Each year the last weekend of September is organized the Spartathlon Ultra Race.
This race takes place in honor of the runner, Pheidippides. From the history, we know he was an Athenian runner. When the Persians approached the port to Marathon in 490 B.C, the Athenians decided to send a messenger to Sparta to ask for help. According to Herodotus, he spread the distance between the two towns in less than two days. When he arrived there, he found out that the Spartans were willing to help but they informed him that for religious reasons they should leave 6 days later. On his return to Athens, he also took part in the Battle of Marathon.
Another proven fact that Herodotus gives us is that the Spartans spread the distance within 3 days after going about 14 hours per day. They arrived the day after the end of the Battle.
But which was the day?
In Ancient Greece the months began two weeks before the full moon (Noumenia) and lasted 29 or 30 days alternately. The New Year was linked to the sun and it wasn’t same for every city- state. For Athens, it was after the summer solstice, while for Sparta after the autumn equinox. On the basis of the above, the archaeologists succeeded to determine that the Carnian month of Spartans corresponds to the Athenian’s Hekatombaion and therefore since the full moon was then on August 10, the Battle should be given on September 13.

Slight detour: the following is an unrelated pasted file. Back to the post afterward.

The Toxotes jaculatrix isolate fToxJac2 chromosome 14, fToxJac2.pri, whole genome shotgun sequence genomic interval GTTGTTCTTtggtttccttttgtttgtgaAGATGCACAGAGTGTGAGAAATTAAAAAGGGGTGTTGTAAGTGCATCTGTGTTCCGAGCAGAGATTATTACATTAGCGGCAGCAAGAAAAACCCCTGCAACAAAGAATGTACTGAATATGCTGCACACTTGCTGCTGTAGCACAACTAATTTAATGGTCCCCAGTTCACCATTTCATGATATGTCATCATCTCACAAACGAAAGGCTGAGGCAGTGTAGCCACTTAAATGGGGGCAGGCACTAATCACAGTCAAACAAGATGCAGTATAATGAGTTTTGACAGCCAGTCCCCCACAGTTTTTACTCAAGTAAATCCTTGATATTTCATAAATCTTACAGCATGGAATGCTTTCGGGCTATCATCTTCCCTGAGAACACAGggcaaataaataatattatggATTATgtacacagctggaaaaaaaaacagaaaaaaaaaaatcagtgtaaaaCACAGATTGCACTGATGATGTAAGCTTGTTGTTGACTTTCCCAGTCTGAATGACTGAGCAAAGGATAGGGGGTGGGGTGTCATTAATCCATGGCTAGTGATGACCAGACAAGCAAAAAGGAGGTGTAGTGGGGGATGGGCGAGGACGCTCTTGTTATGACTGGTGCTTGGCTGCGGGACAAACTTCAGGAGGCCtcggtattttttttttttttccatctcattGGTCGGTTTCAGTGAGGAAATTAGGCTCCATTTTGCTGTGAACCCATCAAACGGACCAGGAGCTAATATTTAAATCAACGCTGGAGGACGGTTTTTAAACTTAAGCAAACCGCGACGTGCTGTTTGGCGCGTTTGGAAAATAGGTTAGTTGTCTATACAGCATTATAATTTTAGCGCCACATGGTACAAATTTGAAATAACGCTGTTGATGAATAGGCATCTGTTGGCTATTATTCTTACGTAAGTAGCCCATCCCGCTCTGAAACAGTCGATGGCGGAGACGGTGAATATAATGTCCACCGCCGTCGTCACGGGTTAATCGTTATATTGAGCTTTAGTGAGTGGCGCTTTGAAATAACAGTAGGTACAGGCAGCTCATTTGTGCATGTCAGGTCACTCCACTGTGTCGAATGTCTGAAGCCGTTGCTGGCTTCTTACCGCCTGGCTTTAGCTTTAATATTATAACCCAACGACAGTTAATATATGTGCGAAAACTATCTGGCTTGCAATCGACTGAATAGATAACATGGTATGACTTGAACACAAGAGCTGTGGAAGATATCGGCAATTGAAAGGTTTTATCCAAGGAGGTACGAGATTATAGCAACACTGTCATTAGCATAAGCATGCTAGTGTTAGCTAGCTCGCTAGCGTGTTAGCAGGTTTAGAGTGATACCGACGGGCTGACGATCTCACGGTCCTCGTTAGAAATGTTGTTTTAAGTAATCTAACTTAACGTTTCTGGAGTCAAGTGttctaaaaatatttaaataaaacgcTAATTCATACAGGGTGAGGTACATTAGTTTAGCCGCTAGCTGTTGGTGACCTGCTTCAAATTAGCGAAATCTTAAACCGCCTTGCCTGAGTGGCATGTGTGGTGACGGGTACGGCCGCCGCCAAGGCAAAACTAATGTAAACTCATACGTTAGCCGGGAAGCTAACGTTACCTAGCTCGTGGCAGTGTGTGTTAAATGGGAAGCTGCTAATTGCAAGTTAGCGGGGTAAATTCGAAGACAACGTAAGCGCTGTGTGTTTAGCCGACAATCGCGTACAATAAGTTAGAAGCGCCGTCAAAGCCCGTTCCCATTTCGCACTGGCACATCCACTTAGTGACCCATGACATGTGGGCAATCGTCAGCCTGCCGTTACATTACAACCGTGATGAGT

In 1982 a British after reading the feat of Pheidippides wondered if it was true what it was written by Herodotus. So, the autumn of the same year, he and 4 other runners decided to visit Greece and follow the same route. After planning, the start was given on October 8 from Acropolis while the arrival in front of the statue of Leonidas was completed 36 hours later.
So, Herodotus was right and from that moment each year hundreds of runners participate to this event.